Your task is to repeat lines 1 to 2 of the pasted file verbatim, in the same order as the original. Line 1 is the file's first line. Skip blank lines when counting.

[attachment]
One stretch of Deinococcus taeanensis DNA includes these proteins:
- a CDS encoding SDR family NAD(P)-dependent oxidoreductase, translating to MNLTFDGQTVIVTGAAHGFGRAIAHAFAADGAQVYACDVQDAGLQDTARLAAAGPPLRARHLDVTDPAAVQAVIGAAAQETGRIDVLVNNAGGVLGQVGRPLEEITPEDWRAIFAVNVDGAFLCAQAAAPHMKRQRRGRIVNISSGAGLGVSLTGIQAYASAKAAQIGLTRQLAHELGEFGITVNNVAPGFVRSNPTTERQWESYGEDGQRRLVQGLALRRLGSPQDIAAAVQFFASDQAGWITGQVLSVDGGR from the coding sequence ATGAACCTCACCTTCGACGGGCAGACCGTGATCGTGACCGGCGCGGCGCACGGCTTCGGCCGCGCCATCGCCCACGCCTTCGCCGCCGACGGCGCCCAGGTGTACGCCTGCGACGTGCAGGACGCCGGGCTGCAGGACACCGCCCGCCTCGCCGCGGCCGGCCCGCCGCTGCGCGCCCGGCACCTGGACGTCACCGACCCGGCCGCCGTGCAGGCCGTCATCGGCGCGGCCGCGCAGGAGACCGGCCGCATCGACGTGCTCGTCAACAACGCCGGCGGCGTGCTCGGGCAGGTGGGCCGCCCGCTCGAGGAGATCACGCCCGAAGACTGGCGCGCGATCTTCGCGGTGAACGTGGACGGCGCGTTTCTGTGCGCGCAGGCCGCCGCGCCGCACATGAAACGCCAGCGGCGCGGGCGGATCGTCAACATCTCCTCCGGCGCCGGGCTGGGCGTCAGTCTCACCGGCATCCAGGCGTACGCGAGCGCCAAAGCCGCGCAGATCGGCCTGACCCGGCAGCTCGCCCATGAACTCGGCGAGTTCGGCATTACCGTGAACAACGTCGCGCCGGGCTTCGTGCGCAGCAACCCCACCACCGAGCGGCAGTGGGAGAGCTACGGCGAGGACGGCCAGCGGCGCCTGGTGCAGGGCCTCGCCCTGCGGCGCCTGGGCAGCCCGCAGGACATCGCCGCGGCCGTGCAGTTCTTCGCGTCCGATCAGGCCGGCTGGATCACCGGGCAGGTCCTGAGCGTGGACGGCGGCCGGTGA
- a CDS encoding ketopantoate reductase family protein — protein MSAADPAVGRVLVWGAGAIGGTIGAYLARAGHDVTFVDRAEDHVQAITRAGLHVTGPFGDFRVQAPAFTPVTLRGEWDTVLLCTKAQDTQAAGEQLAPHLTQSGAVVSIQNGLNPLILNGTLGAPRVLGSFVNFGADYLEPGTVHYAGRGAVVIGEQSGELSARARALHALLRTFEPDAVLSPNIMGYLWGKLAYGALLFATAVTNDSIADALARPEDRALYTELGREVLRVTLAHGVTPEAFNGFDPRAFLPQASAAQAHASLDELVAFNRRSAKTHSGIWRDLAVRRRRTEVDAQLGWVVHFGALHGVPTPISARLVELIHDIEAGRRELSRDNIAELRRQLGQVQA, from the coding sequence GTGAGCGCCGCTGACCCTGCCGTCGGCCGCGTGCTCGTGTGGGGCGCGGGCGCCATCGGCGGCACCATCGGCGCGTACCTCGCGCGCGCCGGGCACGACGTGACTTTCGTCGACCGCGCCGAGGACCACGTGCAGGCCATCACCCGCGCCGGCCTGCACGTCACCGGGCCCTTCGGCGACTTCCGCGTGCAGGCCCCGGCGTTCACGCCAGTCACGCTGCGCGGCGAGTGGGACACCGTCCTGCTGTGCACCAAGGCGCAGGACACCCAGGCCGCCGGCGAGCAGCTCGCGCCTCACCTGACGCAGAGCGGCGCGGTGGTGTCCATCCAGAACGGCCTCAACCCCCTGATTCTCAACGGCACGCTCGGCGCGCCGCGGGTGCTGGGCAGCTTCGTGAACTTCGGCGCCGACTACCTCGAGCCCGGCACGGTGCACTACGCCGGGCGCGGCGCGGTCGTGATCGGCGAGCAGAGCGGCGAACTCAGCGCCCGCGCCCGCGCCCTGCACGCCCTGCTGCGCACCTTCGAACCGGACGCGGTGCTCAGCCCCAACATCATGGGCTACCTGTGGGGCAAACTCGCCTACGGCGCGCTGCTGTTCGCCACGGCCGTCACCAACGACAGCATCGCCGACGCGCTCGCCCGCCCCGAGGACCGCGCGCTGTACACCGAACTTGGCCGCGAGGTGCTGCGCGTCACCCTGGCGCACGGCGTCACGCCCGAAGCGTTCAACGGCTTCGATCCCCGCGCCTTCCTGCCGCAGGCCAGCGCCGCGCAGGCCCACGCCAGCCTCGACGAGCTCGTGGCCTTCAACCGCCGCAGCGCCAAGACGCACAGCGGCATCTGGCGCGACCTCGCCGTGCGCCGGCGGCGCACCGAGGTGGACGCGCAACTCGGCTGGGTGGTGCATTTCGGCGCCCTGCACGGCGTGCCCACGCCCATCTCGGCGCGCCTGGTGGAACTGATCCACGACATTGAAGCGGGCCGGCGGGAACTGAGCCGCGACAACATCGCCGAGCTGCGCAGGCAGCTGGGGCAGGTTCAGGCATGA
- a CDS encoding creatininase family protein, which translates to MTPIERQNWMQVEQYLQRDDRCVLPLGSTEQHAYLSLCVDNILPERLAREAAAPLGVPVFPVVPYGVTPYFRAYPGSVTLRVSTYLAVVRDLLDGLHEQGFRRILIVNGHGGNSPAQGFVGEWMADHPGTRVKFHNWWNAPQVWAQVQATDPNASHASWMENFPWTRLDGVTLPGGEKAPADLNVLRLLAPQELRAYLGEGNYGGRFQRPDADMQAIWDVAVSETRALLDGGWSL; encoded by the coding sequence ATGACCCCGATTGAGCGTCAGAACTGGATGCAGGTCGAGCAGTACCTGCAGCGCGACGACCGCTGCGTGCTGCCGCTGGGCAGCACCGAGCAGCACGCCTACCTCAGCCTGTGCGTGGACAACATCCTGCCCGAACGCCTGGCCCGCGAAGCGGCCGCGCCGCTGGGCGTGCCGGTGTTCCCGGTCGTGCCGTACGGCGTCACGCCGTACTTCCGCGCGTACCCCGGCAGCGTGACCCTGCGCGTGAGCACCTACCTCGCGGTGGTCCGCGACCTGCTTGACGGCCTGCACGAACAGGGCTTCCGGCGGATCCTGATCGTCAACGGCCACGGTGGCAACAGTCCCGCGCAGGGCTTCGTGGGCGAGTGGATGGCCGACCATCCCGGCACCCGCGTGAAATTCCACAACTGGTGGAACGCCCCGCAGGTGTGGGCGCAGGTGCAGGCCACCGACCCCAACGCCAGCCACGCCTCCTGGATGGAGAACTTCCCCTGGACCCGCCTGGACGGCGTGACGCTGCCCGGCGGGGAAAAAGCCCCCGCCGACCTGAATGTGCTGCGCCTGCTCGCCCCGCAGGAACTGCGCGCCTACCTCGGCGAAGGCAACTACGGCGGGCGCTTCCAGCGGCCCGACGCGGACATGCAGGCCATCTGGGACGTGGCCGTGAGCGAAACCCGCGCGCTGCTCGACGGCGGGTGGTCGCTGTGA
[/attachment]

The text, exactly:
One stretch of Deinococcus taeanensis DNA includes these proteins:
- a CDS encoding SDR family NAD(P)-dependent oxidoreductase, translating to MNLTFDGQTVIVTGAAHGFGRAIAHAFAADGAQVYACDVQDAGLQDTARLAAAGPPLRARHLDVTDPAAVQAVIGAAAQETGRIDVLVNNAGGVLGQVGRPLEEITPEDWRAIFAVNVDGAFLCAQAAAPHMKRQRRGRIVNISSGAGLGVSLTGIQAYASAKAAQIGLTRQLAHELGEFGITVNNVAPGFVRSNPTTERQWESYGEDGQRRLVQGLALRRLGSPQDIAAAVQFFASDQAGWITGQVLSVDGGR from the coding sequence ATGAACCTCACCTTCGACGGGCAGACCGTGATCGTGACCGGCGCGGCGCACGGCTTCGGCCGCGCCATCGCCCACGCCTTCGCCGCCGACGGCGCCCAGGTGTACGCCTGCGACGTGCAGGACGCCGGGCTGCAGGACACCGCCCGCCTCGCCGCGGCCGGCCCGCCGCTGCGCGCCCGGCACCTGGACGTCACCGACCCGGCCGCCGTGCAGGCCGTCATCGGCGCGGCCGCGCAGGAGACCGGCCGCATCGACGTGCTCGTCAACAACGCCGGCGGCGTGCTCGGGCAGGTGGGCCGCCCGCTCGAGGAGATCACGCCCGAAGACTGGCGCGCGATCTTCGCGGTGAACGTGGACGGCGCGTTTCTGTGCGCGCAGGCCGCCGCGCCGCACATGAAACGCCAGCGGCGCGGGCGGATCGTCAACATCTCCTCCGGCGCCGGGCTGGGCGTCAGTCTCACCGGCATCCAGGCGTACGCGAGCGCCAAAGCCGCGCAGATCGGCCTGACCCGGCAGCTCGCCCATGAACTCGGCGAGTTCGGCATTACCGTGAACAACGTCGCGCCGGGCTTCGTGCGCAGCAACCCCACCACCGAGCGGCAGTGGGAGAGCTACGGCGAGGACGGCCAGCGGCGCCTGGTGCAGGGCCTCGCCCTGCGGCGCCTGGGCAGCCCGCAGGACATCGCCGCGGCCGTGCAGTTCTTCGCGTCCGATCAGGCCGGCTGGATCACCGGGCAGGTCCTGAGCGTGGACGGCGGCCGGTGA